Remember the sayings, “Rome wasn’t built in a day” and “anything worth doing, is worth doing well?” I know I, personally, haven’t heard these quotes in years…maybe even as far back as my prepubescent days.
More and more I feel surrounded by a culture that values big progress and instant solutions. The belief that radical transformation happens quickly taunts us in self-help books, podcasts, new medications, testimonials, and even therapeutic interventions. Hell, I want to try Ketamine too and see if a life-transforming “trip” awaits me.
We all love dramatic transformation. Why else did Eat Pray Love top the best seller market for years? If only we all had the luxury of abandoning our careers, families, and daily lives to go find ourselves in exotic, international locations.
But most of us have daily lives that claim us and it is within them that we do our work.
There is nothing sexy or glamorous about the changes that take place slowly, over years.
In fact, sometimes the glacial pace of hard change can feel demoralizing and depressing. Even writing about this topic feels lackluster.
One of the very first things I learned in graduate school came from my professor who was teaching us Psychotherapy Foundations. She said, “A lot of people think therapy is exciting and dramatic. People who have never been to therapy think only about the juicy secrets and trauma revealed in our confidential spaces. But the truth is: therapy is long, hard work.”
I have worked in settings that required short-term therapy models. I witnessed people change in limited time-frames. I don’t want to negate that work can happen in those spaces.
But, now I work in a place where I have the luxury of seeing clients long-term and the transformation I witness is so different. Instead of only journeying with clients for a short chapter of their life, I get to journey for a few chapters, maybe even an entire volume of their life series.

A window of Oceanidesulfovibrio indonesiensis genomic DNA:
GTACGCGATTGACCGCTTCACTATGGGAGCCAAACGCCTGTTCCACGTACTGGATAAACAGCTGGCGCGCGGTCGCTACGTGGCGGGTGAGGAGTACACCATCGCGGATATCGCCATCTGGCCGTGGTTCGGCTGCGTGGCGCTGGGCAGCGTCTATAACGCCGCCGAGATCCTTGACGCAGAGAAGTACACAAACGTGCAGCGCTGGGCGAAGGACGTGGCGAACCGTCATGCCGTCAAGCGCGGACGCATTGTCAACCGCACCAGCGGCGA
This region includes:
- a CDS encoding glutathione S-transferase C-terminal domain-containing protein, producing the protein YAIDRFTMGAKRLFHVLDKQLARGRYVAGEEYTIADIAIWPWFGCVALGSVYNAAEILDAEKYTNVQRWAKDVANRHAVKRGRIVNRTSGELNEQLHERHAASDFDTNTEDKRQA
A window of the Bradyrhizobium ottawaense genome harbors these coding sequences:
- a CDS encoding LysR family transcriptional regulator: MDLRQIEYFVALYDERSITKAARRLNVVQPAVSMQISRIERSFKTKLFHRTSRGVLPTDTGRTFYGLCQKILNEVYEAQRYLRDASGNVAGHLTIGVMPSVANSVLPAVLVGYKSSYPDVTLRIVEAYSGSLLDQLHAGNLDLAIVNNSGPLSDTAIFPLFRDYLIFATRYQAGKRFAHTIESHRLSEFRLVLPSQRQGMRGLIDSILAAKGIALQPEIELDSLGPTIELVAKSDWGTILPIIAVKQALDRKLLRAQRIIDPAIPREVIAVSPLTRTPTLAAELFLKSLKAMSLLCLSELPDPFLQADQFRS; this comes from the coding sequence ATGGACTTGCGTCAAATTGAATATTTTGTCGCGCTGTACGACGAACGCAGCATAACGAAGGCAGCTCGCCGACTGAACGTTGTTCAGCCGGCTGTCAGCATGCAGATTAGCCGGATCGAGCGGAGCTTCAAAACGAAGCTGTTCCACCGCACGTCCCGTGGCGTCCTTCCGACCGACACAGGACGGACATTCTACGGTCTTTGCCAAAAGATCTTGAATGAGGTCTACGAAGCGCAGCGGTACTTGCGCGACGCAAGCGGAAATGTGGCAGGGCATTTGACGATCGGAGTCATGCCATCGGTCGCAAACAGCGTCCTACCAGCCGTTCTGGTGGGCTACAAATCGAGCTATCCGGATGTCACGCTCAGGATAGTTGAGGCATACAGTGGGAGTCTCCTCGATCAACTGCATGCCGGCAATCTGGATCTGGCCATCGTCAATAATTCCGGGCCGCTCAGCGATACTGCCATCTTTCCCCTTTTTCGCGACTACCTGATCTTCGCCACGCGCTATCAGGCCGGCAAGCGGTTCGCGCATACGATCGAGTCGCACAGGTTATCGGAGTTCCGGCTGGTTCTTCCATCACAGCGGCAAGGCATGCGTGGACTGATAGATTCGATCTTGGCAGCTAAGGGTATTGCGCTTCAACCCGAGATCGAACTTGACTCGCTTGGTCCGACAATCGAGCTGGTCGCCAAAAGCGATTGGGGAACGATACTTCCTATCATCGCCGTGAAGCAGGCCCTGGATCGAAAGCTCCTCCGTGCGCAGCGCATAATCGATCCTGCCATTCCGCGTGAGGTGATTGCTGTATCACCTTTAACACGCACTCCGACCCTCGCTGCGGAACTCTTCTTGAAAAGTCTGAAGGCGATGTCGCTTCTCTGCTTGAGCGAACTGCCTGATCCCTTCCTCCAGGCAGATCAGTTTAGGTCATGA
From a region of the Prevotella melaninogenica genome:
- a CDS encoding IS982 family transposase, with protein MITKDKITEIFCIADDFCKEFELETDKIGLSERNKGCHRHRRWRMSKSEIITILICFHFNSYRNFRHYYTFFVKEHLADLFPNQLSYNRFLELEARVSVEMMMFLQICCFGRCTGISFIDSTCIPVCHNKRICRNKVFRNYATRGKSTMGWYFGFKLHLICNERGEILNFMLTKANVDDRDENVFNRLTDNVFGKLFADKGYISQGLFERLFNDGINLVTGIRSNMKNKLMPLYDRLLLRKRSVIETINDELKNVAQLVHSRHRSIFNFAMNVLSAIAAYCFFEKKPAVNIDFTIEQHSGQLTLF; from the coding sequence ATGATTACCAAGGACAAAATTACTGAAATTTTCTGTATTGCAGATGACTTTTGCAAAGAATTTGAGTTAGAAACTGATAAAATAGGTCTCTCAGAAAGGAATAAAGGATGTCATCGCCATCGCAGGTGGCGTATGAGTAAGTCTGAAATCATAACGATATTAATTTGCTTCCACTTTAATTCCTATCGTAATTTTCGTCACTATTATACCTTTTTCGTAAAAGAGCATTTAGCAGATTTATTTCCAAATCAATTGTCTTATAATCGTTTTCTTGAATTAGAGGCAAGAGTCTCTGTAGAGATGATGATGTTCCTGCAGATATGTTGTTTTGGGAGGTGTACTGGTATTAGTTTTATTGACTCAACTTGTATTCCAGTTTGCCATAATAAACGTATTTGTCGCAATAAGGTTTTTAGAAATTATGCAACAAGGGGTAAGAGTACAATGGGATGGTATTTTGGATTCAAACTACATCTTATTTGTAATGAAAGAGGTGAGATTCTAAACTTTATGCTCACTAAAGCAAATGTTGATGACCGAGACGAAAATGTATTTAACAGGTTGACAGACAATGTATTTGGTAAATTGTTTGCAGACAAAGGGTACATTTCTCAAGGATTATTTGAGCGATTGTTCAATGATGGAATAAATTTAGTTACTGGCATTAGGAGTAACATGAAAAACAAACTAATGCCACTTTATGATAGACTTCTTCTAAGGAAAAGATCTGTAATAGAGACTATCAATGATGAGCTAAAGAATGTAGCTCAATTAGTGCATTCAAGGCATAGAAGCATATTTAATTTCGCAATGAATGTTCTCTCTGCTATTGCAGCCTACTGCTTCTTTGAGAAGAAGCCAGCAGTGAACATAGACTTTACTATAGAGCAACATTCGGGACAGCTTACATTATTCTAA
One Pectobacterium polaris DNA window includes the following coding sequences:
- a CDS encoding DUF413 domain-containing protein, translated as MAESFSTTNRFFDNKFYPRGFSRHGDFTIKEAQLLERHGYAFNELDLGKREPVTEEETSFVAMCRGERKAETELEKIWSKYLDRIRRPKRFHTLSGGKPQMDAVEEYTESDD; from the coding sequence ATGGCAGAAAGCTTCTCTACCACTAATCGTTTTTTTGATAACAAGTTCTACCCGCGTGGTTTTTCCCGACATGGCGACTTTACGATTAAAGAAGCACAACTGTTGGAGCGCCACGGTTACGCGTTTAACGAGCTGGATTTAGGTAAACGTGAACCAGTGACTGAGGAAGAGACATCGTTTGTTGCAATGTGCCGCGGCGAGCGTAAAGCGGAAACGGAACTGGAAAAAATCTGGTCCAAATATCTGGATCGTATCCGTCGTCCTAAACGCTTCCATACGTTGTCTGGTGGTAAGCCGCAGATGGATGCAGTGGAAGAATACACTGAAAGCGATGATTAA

I have learned that beauty and sacredness are in the messy, painful, middle chapters. The courage required beyond big life choices. The courage to simply get up and face another day. The courage to hope. The courage to believe that change is even possible.
I have one client that I’ve been privileged to know for 11 years. Her demons have been big and her progress hard fought. Over the years I’ve known her, there haven’t been grandiose turning points or mind-blowing insights. There have been shifts, and pivots and advances, and retreats, and breaking points and coping and medication changes, and Boost, and loneliness, and dreams and hundreds of dollars spent on scales she will throw away a month later, and fear, and vulnerability, and bravery. While there was no singular transformation, the person she is today is unrecognizable to who I met 11 years ago. She has changed herself and her life in profound ways, slowly, over time. Even though her work isn’t done, she continues to show up. She continues to work.
The journeys of each of my clients almost exactly mirror the one I just described. Recovery from an eating disorder is long hard work. There aren’t short cuts or easy fixes. One hurdle is passed, only to be confronted with another. Progress often doesn’t feel like progress and what feels good is likely self-sabotage. The work is messy, and brave, and long.
This isn’t just unique to people working to overcome eating disorders. What about the messy, long work that confronts each of us in our lives? While crises or trials propel big growth and movement; the long, hard, lonely work, devoid of drama and fanfare, is just as transformative, if not more so. I know I struggle to value these slower and messier parts of myself and my experience. I know I can even sometimes feel shame about what feels like a lack of progress or honest confrontation around overt avoidance. Simultaneously, the work I witness from my clients reminds me to be compassionate and brave. It also reminds me to be grateful for the messy, boring, hard chapters that are part of my larger, beautiful, rewarding life.